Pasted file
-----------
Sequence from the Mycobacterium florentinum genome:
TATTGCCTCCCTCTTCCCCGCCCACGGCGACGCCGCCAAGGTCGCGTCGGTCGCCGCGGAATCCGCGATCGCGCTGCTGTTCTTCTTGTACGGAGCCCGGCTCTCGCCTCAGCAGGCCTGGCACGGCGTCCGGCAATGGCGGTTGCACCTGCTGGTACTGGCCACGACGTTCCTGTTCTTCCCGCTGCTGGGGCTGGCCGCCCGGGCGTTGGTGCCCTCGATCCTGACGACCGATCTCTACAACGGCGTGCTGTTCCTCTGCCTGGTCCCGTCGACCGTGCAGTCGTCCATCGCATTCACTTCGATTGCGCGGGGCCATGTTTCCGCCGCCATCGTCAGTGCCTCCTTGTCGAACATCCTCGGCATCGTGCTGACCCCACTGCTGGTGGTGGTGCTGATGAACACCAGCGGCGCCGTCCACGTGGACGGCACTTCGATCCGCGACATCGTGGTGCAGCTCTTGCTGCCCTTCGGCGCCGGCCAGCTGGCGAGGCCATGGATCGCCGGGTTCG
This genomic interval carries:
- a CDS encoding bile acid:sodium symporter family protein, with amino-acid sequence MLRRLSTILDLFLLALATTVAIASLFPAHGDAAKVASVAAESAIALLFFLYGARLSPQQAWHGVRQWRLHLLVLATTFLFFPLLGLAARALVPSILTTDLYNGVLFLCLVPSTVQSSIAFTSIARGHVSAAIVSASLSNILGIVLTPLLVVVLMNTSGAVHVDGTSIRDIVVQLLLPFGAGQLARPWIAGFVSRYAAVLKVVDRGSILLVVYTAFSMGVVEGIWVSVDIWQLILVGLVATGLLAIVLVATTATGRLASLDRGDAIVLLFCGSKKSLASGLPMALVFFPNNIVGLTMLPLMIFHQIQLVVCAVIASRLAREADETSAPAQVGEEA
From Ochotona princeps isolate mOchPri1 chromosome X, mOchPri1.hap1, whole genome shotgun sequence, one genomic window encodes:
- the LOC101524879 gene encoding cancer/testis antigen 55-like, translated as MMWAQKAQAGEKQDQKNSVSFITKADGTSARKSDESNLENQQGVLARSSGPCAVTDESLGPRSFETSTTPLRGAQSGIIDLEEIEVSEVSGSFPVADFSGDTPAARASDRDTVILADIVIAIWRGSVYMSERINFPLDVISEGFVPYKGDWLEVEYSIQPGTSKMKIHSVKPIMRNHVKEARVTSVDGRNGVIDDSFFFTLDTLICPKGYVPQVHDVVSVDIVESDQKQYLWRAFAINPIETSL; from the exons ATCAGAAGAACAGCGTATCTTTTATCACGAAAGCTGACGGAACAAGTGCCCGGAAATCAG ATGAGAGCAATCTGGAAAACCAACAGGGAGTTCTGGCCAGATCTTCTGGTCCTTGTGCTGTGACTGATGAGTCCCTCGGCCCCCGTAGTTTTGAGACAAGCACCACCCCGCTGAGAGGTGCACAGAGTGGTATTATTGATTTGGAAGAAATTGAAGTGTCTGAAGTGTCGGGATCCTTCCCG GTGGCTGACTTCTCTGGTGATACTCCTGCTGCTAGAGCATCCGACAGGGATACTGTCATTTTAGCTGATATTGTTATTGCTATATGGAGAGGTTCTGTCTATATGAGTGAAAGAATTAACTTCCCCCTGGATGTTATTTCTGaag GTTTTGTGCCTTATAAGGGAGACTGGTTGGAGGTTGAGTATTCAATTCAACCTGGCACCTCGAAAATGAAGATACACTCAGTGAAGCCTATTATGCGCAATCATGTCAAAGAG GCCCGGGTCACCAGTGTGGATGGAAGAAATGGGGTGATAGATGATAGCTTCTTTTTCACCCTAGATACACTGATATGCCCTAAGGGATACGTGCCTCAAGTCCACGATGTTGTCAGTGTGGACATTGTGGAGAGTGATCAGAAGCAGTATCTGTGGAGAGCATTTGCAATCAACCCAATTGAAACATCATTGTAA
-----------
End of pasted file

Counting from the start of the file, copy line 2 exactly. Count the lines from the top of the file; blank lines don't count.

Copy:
TATTGCCTCCCTCTTCCCCGCCCACGGCGACGCCGCCAAGGTCGCGTCGGTCGCCGCGGAATCCGCGATCGCGCTGCTGTTCTTCTTGTACGGAGCCCGGCTCTCGCCTCAGCAGGCCTGGCACGGCGTCCGGCAATGGCGGTTGCACCTGCTGGTACTGGCCACGACGTTCCTGTTCTTCCCGCTGCTGGGGCTGGCCGCCCGGGCGTTGGTGCCCTCGATCCTGACGACCGATCTCTACAACGGCGTGCTGTTCCTCTGCCTGGTCCCGTCGACCGTGCAGTCGTCCATCGCATTCACTTCGATTGCGCGGGGCCATGTTTCCGCCGCCATCGTCAGTGCCTCCTTGTCGAACATCCTCGGCATCGTGCTGACCCCACTGCTGGTGGTGGTGCTGATGAACACCAGCGGCGCCGTCCACGTGGACGGCACTTCGATCCGCGACATCGTGGTGCAGCTCTTGCTGCCCTTCGGCGCCGGCCAGCTGGCGAGGCCATGGATCGCCGGGTTCG